It’s light in parts, dark in others. It opened the door to exploring many other young adult books. More about those another time.

Many people ask which I like best – Adult or young adult?

Well, it’s impossible for me to choose. They both have their challenges, they both push me in different ways.

So my answer has to be: Why choose? Can’t I have both? (grin)

So yeah, that's what I write. For now, it's all pure enjoyment. Someday, I hope to get paid. (very big grin)

Some excerpts to follow. Thanks for listening to my babble.

So tell me, what's the weirdest story you ever tried to write? Mine would be my epic Gabaldonesque Scottish Time Travel that is collecting dust under my bed. (g) You?


  1. Lol! You think *my* story is cool, compared to your crazy adventures? You're totally not giving yourself enough credit :)

    And I can't believe your coworkers don't think you're funny- you make me laugh out loud more than almost anyone I know.

  2. I have to second that, Claire - Jen is one of the funniest people I've ever met!

  3. I would never have guessed that you started BTPM simply cos you were trying to write for the market - it's so exciting and so well-paced that, you know, you make it look easy :-)
    It's interesting that you mention immediacy in relation to YA. I have no idea why every story I've written since my two failed romance novels have been YA - that's what seems to flow from my pen. Maybe it *is* cos of the immediacy. Somehow, writing an adult novel feels more constrained (as if I'd never read adult fantasy or anything!). And I suck at adult dialogue :-) The closest I've come was that short story about Charles and Oliver (was that already two summers ago? Sheesh!).
    As for the weirdest story... those romances came pretty close, based as they were on the supposed secret love between Per and Marie of Roxette! But the one that takes the cake is probably the novel I started at the age of 15-16 involving the handcuffed copy and convict travelling to prison across the California desert... Come to think of it, I think that's where I got the idea that I can't write adult dialogue!

  4. Great post, Jen. I loved hearing about FI and BTPM came into being. But the part about that little seed growing into a story really resonated with me. We're more alike than I realized when it comes to the process. :)

  5. Thanks, Claire... well, I do think it's the Spanish thing. They just don't GET me. (g) The worst part is now I'm _trying_ too hard. I want it too much. Crave their approval. (rolls eyes at self) lol

    And yeah...I have some crazy stories. But I also spent a loooooot of time waiting, and waiting...and doing paperwork. Not all fun and games. Didn't even get to carry a gun. (a HUGE misconception) And NOT once did someone pull a gun on me. Erm, not that I'm complaining! LOL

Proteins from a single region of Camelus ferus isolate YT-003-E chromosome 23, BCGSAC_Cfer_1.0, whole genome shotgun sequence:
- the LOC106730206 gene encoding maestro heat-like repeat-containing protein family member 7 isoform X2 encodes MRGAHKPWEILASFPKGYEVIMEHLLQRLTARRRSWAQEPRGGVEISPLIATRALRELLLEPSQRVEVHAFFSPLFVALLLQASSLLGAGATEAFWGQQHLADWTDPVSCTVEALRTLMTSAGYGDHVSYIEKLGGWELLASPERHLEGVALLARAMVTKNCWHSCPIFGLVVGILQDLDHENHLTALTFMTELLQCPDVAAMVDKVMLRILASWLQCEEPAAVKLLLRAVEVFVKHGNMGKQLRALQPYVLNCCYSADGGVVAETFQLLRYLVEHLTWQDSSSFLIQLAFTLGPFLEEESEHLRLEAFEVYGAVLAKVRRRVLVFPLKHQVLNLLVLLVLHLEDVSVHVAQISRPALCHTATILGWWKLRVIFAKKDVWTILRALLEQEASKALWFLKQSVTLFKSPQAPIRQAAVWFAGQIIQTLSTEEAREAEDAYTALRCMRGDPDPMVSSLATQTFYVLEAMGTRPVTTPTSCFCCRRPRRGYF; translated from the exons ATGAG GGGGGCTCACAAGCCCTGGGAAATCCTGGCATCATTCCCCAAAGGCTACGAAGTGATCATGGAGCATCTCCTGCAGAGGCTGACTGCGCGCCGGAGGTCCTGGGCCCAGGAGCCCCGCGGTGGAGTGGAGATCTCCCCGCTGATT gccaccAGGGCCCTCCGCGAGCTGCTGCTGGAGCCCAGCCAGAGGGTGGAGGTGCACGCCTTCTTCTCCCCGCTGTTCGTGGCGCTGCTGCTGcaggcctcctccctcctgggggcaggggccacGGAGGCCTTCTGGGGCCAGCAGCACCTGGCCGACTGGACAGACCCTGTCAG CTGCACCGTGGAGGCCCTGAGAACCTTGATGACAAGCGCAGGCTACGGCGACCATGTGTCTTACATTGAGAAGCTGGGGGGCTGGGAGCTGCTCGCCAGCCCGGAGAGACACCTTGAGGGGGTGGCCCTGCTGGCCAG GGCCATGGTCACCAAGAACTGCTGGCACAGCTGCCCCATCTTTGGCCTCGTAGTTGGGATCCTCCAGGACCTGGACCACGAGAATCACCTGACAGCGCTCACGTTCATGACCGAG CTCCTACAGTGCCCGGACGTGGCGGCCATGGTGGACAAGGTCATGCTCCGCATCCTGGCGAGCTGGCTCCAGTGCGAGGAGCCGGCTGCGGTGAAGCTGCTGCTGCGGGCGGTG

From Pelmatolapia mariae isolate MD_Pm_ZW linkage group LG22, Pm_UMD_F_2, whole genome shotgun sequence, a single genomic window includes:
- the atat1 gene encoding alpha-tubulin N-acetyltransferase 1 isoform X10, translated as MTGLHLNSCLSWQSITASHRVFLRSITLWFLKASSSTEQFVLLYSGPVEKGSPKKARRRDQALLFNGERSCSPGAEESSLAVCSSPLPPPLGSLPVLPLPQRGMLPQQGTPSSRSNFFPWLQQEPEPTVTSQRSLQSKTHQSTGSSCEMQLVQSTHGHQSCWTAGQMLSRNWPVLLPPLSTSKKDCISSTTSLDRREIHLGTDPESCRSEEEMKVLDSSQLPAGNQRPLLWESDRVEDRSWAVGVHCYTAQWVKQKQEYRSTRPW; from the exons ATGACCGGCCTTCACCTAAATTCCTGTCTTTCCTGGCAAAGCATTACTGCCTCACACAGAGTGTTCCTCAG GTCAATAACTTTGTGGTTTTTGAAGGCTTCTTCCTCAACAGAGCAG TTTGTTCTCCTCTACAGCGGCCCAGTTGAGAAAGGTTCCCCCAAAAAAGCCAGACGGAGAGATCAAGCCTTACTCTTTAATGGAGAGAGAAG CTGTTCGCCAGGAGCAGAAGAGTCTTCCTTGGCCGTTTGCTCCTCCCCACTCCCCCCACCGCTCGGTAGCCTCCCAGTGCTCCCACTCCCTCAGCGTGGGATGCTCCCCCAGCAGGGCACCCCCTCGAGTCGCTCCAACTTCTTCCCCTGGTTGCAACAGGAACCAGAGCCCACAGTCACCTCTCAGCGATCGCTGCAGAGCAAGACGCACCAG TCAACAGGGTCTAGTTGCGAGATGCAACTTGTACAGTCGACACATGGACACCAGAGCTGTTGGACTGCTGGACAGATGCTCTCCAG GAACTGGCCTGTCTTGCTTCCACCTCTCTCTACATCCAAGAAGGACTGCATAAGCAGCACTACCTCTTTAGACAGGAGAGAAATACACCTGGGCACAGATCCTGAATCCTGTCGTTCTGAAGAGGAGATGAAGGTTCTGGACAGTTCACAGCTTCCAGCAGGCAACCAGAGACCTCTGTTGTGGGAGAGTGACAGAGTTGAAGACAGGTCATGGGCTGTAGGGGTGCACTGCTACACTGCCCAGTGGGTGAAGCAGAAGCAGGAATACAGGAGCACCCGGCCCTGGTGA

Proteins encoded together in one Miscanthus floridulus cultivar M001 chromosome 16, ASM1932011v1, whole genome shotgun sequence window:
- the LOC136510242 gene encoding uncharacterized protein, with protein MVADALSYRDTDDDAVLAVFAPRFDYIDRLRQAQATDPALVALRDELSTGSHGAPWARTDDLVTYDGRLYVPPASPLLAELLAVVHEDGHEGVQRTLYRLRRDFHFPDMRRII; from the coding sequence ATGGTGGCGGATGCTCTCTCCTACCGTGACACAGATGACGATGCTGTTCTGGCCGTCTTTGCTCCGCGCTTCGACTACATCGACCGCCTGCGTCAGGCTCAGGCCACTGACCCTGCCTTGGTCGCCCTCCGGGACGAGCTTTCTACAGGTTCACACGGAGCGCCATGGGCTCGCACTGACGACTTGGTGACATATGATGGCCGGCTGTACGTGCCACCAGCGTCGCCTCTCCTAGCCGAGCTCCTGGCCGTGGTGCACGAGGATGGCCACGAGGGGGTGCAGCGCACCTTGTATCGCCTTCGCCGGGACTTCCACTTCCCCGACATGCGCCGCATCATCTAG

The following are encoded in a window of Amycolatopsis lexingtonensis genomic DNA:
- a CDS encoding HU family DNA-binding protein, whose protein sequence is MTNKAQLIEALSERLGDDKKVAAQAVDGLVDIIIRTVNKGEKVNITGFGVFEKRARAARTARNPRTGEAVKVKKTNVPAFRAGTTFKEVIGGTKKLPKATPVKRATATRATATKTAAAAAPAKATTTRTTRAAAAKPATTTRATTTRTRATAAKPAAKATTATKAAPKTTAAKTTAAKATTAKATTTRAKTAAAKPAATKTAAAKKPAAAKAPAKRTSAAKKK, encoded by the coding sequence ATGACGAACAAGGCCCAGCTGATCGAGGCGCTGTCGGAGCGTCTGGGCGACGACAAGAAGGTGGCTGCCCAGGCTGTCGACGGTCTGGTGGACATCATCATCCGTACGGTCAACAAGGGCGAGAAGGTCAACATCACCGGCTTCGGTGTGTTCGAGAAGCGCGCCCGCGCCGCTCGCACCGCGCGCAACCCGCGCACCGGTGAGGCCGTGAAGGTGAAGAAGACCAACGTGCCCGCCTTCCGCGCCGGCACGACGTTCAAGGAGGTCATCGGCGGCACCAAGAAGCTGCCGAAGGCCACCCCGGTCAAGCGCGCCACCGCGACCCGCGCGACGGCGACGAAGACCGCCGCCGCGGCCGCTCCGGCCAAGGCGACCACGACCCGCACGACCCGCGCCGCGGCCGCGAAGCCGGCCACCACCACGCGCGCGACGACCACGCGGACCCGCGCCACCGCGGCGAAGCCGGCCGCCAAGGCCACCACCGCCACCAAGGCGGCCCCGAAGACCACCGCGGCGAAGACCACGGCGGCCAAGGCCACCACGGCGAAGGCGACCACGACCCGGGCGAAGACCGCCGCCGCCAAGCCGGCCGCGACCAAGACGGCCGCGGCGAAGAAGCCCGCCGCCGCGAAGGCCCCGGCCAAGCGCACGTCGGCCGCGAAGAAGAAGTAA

6. Thanks, Tara! (vbg) You survived several days in the same room with me, so I take that as a HUGE compliment. :)

  7. Deniz -- Well, BTPM started as an attempt to write to the market--not sure it stayed that way for long. (g) I got reaaaaally excited about the idea after a few minutes of brainstorming. If I remember correctly, I was supposed to be cleaning house and kept stopping to scribble down notes, bits of dialogue, etc. And I wrote the first few scenes SO quickly...and linearly, which as we all know doesn't happen very often for me. (g)

    The thing is, I never gave much thought to werewolves in general...but once I did, I realized why they're such popular fodder for books and movies. SO much drama built in...the inability to control themselves...the idea they might hurt someone they care about and not be able to stop themselves...just the basic powerless position they're in every month. LOVE IT.

    As for YA...definitely the immediacy and raw emotion. Heck, I remember what it was like to be a teenager. EVERYTHING was a big deal. Add to that hormones, and the occasional paranormal event/life drama...and man, you've got good conflict. Plus I think the issues you deal with at that age are just more...interesting. None of this will I get married BS...none of this how will I pay my bills, etc. It's all about relationships and the immediate problem of TODAY.

    Plus writing about teenagers is just...cool. :) Kinda like writing Maddy, only a lot less hassle. (g)

    *giggle* about the romances. Don't we all have one of those?

  8. Kristen--the early stage of a book is one of my favorite times. I like watching some random scene develop into a story. As a chunk writer, I think this all gets magnified because I honestly don't know what the heck I'm going to write sometimes. I just know I have a basic "premise" and set out from there. Kinda like starting a very LONG journey with only partial directions. Nothing is set in stone and you can wander at will. :)

  9. I know _exactly_ what you mean. :) Chunk writers unite! LOL.

  10. "the early stage of a book is one of my favorite times. I like watching some random scene develop into a story. As a chunk writer, I think this all gets magnified because I honestly don't know what the heck I'm going to write sometimes. I just know I have a basic "premise" and set out from there. Kinda like starting a very LONG journey with only partial directions. Nothing is set in stone and you can wander at will. :)"
    I second that! I love that feeling when random scenes keep coming at you and slowly falling into place...